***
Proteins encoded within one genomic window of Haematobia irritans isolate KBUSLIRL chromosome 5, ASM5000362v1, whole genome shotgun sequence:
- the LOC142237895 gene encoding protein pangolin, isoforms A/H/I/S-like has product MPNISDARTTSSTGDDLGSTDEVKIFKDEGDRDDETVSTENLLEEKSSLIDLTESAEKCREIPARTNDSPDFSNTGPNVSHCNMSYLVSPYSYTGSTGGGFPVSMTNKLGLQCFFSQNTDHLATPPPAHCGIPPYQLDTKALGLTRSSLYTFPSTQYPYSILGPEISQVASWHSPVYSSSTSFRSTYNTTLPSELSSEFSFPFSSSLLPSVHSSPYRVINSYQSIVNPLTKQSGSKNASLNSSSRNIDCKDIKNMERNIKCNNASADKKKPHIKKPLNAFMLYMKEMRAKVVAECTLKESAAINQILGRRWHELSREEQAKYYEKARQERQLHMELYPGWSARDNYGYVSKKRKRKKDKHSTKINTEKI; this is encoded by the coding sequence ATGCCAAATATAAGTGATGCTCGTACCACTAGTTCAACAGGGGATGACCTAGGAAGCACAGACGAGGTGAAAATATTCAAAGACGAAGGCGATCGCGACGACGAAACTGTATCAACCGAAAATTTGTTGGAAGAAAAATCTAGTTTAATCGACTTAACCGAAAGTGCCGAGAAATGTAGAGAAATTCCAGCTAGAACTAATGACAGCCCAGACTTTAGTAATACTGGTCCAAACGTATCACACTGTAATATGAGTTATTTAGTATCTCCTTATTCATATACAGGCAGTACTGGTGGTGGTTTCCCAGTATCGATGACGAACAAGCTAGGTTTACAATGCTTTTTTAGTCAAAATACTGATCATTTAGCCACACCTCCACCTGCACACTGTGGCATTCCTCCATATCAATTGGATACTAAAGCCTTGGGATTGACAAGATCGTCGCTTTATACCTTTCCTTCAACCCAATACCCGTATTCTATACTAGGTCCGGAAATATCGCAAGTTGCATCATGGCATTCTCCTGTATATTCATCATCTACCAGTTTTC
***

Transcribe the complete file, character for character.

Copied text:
Proteins encoded within one genomic window of Haematobia irritans isolate KBUSLIRL chromosome 5, ASM5000362v1, whole genome shotgun sequence:
- the LOC142237895 gene encoding protein pangolin, isoforms A/H/I/S-like has product MPNISDARTTSSTGDDLGSTDEVKIFKDEGDRDDETVSTENLLEEKSSLIDLTESAEKCREIPARTNDSPDFSNTGPNVSHCNMSYLVSPYSYTGSTGGGFPVSMTNKLGLQCFFSQNTDHLATPPPAHCGIPPYQLDTKALGLTRSSLYTFPSTQYPYSILGPEISQVASWHSPVYSSSTSFRSTYNTTLPSELSSEFSFPFSSSLLPSVHSSPYRVINSYQSIVNPLTKQSGSKNASLNSSSRNIDCKDIKNMERNIKCNNASADKKKPHIKKPLNAFMLYMKEMRAKVVAECTLKESAAINQILGRRWHELSREEQAKYYEKARQERQLHMELYPGWSARDNYGYVSKKRKRKKDKHSTKINTEKI; this is encoded by the coding sequence ATGCCAAATATAAGTGATGCTCGTACCACTAGTTCAACAGGGGATGACCTAGGAAGCACAGACGAGGTGAAAATATTCAAAGACGAAGGCGATCGCGACGACGAAACTGTATCAACCGAAAATTTGTTGGAAGAAAAATCTAGTTTAATCGACTTAACCGAAAGTGCCGAGAAATGTAGAGAAATTCCAGCTAGAACTAATGACAGCCCAGACTTTAGTAATACTGGTCCAAACGTATCACACTGTAATATGAGTTATTTAGTATCTCCTTATTCATATACAGGCAGTACTGGTGGTGGTTTCCCAGTATCGATGACGAACAAGCTAGGTTTACAATGCTTTTTTAGTCAAAATACTGATCATTTAGCCACACCTCCACCTGCACACTGTGGCATTCCTCCATATCAATTGGATACTAAAGCCTTGGGATTGACAAGATCGTCGCTTTATACCTTTCCTTCAACCCAATACCCGTATTCTATACTAGGTCCGGAAATATCGCAAGTTGCATCATGGCATTCTCCTGTATATTCATCATCTACCAGTTTTC